But of course some women are LGBT, and some are black and LGBT, and some have more than two identities not specifically represented in this series. Because there is not true equality if everyone is not equal, women’s history is not one story. It is the story of the LGBT rights movement, and of civil rights movement, and of everyone marginalized because of their identity. It is the story of how people have come together toward a common goal and of how these people continuously reconcile each other and adjust to changing ideas.
So what does this mean for today?
The condensed storytelling style of When We Rise, despite various criticisms, has one key strength that lends itself to a valuable lesson: It disavows the idea of “then and now” and brings mid-century struggles for equality into the present with a stinging salience.
Encompassing five decades, the series not only depicts the longevity of the fight but also how it progresses, how it adapts to the minds it’s changed, and how its needs evolve. As someone born long after this movement publicly began, I can attest to the ease and comfort of the idea of different fights. In 1972, queer people risked their lives to fight police in the street just to be able to exist in public without fear of bodily harm. In post-marriage equality America, we hopefully fight for non-life threatening rights that are possible to fight for because we can exist in public. Still, we’re confronted with much of the same damaging ideology that picks and prods at marginalized groups; indeed, the fight hasn’t disappeared—its details have merely changed.
Two months ago, millions of people around the world took to the streets to protest against what many feel are unjust political forces. Like so many battles before it, the Women’s March was an immediate reaction that ironically left out certain people in its efforts to fight for everyone. But unlike many protests before it, including some of those depicted in When We Rise, this one had unprecedented support. Because of twenty-first century technology, the movement gained attention online and around the globe. With hearts and minds shaped by activists some 50 years ago, and in the face of a regressive administration, the march represented a fight that, in ways, was different from its predecessors—it didn’t cave into internal struggle, but instead quickly corrected itself to bring in women who had initially been sidelined.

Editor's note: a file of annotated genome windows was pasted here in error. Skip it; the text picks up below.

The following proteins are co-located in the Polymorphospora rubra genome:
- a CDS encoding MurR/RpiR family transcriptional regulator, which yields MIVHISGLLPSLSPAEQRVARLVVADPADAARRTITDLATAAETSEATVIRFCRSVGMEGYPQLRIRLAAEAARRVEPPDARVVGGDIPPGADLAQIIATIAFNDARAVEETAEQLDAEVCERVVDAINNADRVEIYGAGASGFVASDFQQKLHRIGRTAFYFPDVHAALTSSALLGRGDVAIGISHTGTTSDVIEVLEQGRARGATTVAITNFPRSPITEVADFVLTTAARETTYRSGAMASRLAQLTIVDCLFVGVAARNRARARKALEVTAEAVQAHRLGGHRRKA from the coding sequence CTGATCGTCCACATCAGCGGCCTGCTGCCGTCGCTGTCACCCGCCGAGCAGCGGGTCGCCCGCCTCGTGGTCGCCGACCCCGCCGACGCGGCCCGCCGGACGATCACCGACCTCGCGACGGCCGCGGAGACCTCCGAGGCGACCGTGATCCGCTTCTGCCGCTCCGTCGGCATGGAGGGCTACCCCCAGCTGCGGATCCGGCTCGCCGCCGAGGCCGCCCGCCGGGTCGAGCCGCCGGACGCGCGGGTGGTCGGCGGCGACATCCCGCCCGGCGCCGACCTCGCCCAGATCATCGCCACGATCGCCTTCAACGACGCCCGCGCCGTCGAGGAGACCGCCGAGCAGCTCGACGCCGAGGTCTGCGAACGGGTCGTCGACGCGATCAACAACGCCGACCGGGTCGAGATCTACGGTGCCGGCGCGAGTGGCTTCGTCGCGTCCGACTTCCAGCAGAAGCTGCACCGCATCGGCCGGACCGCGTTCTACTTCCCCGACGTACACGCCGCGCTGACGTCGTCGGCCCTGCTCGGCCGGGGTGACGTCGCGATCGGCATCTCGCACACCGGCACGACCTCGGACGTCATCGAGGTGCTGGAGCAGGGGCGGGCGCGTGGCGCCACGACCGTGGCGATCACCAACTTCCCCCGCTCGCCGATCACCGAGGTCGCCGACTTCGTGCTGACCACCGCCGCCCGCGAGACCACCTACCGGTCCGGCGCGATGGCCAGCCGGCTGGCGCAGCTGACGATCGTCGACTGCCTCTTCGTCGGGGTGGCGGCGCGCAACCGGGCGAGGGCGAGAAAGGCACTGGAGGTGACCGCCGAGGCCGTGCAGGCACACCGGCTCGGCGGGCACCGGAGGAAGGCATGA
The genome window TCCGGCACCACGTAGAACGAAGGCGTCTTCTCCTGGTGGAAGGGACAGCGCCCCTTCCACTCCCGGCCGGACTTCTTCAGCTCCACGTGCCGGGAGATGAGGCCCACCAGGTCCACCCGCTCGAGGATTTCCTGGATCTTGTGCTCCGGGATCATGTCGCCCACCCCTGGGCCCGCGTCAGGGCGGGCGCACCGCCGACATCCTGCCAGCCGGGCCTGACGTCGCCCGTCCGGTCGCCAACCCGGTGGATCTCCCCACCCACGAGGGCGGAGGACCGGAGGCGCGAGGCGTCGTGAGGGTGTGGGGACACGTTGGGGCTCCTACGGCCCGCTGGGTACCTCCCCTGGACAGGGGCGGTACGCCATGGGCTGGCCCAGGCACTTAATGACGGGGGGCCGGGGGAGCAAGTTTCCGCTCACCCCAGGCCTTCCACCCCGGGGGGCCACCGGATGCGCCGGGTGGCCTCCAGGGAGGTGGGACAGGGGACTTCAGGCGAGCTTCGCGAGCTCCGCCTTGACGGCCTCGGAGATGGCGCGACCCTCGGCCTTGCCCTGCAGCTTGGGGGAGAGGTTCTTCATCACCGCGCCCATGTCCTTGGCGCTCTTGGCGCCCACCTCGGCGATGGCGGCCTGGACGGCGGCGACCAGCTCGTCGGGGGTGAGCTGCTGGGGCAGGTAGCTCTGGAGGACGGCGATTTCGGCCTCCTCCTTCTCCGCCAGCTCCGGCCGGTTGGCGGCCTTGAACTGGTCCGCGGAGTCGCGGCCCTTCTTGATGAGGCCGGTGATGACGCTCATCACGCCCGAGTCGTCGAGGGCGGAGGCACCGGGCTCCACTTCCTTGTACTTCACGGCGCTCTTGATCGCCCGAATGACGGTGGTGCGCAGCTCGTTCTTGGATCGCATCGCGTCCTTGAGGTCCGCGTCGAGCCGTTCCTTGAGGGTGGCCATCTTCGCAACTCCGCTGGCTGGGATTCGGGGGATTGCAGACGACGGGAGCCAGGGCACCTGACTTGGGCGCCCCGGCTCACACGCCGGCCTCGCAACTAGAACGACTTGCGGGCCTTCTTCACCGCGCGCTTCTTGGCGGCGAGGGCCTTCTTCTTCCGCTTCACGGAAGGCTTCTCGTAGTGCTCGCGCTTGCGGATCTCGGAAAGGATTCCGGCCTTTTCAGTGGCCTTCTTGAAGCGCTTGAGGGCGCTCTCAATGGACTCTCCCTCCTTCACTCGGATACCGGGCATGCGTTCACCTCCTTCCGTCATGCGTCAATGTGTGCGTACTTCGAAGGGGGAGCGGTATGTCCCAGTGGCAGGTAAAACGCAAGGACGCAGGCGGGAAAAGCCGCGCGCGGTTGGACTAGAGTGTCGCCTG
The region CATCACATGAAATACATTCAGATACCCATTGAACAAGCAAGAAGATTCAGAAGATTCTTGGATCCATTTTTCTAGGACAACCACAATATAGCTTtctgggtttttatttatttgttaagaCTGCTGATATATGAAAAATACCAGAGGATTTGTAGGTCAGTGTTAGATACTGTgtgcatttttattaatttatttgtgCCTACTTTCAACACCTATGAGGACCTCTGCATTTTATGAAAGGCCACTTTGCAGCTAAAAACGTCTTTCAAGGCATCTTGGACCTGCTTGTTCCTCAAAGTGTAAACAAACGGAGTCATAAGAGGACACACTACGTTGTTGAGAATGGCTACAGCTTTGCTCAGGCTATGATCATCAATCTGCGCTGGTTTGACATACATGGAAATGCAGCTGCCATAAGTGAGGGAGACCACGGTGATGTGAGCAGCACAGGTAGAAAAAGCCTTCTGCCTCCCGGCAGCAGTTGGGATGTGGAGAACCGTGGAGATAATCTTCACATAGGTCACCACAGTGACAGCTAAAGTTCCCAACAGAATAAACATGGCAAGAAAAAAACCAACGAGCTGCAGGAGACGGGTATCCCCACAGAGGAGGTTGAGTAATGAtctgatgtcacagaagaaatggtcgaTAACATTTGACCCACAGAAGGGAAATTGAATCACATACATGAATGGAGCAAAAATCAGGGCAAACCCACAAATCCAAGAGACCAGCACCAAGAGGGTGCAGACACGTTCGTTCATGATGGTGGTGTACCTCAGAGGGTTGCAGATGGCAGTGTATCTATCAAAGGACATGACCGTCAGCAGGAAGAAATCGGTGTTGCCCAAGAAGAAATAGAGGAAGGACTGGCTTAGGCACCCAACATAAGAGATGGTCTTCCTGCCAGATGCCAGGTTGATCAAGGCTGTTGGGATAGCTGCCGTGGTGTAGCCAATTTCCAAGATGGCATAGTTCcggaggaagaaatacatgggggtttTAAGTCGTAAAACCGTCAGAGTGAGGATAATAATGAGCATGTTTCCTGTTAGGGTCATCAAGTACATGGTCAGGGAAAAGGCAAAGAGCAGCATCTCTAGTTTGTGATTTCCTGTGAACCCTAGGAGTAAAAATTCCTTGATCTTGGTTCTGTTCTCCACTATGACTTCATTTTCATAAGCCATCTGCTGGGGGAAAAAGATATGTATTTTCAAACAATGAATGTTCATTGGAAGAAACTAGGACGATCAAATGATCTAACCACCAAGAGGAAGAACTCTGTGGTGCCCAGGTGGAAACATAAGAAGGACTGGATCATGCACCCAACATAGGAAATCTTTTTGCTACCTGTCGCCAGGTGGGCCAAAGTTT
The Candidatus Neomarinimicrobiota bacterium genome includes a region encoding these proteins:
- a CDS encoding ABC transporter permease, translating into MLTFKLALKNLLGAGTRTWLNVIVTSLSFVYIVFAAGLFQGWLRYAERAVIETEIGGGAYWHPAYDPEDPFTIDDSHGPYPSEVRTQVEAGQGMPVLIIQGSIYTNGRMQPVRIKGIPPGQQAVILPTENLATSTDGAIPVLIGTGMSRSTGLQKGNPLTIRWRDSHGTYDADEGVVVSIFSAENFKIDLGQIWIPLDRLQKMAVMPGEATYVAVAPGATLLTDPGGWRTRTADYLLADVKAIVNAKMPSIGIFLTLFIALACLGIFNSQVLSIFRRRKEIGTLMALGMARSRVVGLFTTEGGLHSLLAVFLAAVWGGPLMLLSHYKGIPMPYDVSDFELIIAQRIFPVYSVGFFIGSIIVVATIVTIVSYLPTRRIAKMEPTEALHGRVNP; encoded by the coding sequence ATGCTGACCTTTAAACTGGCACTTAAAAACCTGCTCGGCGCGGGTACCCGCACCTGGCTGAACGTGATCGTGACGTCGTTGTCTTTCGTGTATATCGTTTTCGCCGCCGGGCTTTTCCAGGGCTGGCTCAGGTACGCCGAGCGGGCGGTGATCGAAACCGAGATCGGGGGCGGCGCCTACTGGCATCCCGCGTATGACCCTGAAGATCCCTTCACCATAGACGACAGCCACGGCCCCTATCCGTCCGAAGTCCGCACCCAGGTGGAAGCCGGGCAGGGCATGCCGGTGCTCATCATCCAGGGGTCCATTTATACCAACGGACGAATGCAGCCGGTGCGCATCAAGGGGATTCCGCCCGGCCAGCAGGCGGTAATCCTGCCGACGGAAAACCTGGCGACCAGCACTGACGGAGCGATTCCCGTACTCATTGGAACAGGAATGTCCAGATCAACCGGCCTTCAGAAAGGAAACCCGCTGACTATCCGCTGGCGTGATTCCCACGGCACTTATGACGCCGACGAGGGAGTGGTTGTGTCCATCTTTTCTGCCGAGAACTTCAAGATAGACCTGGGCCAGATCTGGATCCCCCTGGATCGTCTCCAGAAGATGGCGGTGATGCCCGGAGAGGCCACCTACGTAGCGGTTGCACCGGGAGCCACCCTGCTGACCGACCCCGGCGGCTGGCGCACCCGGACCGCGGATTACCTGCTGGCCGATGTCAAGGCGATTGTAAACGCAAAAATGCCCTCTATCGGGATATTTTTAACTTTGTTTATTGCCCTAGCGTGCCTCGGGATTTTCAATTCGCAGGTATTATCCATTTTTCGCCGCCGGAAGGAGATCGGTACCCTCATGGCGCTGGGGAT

It’s logical that the way we fight today appears different than it has in the past. The needs of women are arguably different today, and there are different social ideas and technological advances at play. Although women and minorities still fight for many of the same basic freedoms we fought for 100 years ago, our story has progressed. For instance, instead of fighting for our right to work, American women now fight for our right to be paid equally for that work. Instead of fighting for the right to vote, we fight for accurate representation in government.But at the same time, this is not a different fight, not really. It is the same fight that people fought in 1932 and in 1972 and in 2002. It has evolved, as have its proponents and opponents, into what it is today. Still, that doesn’t mean we’re telling a different story; we’re simply writing the next chapter of the same fight.